Currently, all type 1 diabetes patients need daily insulin therapy. In recent years, it has become more common for people with type 2 diabetes to take insulin daily. The insulin is given in the form of injections, usually with special insulin pens.

Type 2 diabetes can often be kept under control by nutritional nutrition and increased exercise. However, in many cases, drug treatment is also required. The most common drug metformin is often already included in diabetes diagnosis.

Some types of tablets stimulate the pancreas to release insulin. Other tablets increase the sensitivity of the tissues to insulin (such as metformin), but do not affect insulin production. New preparations introduced in the 21st century, tablets and injections, alter the hormone balance and stimulate insulin secretion. A completely new strategy is diabetic tablets that increase the secretion of sugar in the urine, thus reducing the amount of glucose in the blood.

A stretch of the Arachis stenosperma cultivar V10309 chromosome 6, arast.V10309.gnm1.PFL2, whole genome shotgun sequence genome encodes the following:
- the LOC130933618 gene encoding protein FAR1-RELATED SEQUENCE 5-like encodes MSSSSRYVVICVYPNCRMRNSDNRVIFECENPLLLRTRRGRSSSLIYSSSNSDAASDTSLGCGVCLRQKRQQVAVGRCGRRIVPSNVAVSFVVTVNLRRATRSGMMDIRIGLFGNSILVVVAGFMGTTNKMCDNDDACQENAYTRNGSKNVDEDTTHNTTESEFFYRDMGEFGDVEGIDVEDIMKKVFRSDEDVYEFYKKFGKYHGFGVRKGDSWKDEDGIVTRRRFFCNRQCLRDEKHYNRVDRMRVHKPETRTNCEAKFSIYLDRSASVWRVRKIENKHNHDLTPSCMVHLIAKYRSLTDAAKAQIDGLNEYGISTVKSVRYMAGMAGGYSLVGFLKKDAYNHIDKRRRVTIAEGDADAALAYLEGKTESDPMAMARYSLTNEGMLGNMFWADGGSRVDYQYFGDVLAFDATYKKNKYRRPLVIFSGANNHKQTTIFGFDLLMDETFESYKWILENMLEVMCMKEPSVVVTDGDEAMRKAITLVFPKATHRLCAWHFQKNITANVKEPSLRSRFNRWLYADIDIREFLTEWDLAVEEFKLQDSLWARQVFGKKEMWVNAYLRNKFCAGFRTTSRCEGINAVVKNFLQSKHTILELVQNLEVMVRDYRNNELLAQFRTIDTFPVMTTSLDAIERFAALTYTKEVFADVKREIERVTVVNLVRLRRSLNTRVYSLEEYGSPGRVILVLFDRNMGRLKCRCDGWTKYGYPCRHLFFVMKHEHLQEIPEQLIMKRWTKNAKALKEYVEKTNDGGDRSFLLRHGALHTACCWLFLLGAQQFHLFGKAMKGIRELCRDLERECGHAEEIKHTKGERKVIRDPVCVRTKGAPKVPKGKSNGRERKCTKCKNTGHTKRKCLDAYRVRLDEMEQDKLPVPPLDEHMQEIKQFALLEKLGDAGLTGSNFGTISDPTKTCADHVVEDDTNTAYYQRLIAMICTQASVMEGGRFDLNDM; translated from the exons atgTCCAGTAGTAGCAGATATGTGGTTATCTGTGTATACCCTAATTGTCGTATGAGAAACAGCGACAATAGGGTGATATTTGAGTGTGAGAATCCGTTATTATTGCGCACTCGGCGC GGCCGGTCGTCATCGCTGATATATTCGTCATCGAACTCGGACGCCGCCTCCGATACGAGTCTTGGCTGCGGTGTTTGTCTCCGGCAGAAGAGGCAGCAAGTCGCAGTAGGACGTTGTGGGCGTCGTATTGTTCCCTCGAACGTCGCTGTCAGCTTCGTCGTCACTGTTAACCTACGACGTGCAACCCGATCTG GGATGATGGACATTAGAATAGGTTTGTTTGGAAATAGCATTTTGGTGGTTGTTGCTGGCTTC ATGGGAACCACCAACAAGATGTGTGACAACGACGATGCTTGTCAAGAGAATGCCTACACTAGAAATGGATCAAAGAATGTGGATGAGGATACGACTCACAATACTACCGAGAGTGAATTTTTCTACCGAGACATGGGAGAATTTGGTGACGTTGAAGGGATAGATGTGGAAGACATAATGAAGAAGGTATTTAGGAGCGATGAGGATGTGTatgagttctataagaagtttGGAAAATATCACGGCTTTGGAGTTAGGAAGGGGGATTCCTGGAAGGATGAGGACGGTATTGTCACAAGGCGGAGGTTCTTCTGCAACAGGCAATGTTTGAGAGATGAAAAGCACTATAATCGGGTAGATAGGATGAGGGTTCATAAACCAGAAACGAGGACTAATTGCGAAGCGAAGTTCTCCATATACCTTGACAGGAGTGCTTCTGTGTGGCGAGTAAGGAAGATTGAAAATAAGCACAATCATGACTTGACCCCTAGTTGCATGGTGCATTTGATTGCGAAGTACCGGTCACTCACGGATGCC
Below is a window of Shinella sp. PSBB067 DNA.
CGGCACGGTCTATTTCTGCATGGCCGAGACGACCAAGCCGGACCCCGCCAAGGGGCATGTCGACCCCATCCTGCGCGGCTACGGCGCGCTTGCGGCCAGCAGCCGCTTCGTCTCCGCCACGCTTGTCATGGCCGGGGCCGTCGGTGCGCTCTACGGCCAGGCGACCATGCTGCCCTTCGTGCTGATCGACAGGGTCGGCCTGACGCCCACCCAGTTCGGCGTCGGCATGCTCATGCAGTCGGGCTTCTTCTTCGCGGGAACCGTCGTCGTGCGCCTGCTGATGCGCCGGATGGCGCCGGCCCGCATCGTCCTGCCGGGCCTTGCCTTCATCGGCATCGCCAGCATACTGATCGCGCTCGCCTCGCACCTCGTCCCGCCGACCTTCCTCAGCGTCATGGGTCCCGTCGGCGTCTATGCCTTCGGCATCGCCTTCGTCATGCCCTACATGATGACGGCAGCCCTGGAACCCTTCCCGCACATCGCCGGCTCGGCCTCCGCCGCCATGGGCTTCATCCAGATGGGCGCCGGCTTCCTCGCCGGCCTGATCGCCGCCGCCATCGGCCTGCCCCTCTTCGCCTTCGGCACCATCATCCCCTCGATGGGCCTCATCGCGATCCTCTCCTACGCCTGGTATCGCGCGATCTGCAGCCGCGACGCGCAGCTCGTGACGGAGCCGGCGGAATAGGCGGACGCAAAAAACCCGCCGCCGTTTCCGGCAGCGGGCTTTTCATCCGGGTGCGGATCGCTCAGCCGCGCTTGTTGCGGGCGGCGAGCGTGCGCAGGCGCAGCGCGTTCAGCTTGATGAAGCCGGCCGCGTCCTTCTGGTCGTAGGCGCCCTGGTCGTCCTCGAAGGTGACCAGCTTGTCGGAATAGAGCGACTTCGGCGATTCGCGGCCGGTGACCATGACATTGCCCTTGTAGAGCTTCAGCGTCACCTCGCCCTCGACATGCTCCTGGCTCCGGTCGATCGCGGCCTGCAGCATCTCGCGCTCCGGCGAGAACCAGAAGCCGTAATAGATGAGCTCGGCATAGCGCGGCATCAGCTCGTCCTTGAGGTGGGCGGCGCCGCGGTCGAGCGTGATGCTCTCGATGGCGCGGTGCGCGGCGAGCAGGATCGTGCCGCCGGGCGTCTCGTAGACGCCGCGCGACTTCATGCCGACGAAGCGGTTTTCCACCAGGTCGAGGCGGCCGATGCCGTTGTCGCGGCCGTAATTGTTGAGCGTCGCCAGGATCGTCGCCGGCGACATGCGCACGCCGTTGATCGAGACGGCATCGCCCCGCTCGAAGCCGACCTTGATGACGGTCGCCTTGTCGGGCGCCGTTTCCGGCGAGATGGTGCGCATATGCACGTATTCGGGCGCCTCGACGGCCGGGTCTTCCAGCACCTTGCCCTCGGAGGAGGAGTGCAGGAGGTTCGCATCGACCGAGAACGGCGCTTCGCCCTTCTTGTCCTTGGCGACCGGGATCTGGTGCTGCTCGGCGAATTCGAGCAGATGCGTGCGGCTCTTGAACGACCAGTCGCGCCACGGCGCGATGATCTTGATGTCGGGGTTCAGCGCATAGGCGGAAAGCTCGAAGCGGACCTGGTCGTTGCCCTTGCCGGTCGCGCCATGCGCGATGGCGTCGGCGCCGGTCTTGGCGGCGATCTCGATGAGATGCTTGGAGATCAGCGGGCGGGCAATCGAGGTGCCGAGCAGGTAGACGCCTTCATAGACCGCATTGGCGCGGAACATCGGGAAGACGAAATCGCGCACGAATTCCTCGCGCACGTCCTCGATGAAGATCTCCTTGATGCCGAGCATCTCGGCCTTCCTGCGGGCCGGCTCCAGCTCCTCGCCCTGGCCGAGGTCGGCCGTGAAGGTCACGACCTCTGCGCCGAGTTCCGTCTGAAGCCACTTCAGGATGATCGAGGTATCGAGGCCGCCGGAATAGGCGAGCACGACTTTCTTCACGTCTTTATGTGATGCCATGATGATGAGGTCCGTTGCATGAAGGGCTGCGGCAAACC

Metformin hydrochloride is an antidiabetic drug of the biguanide derivative group, which lowers glucose concentration in plasma from the onset and after eating. Does not stimulate insulin secretion and does not cause hypoglycemic effects mediated by this mechanism.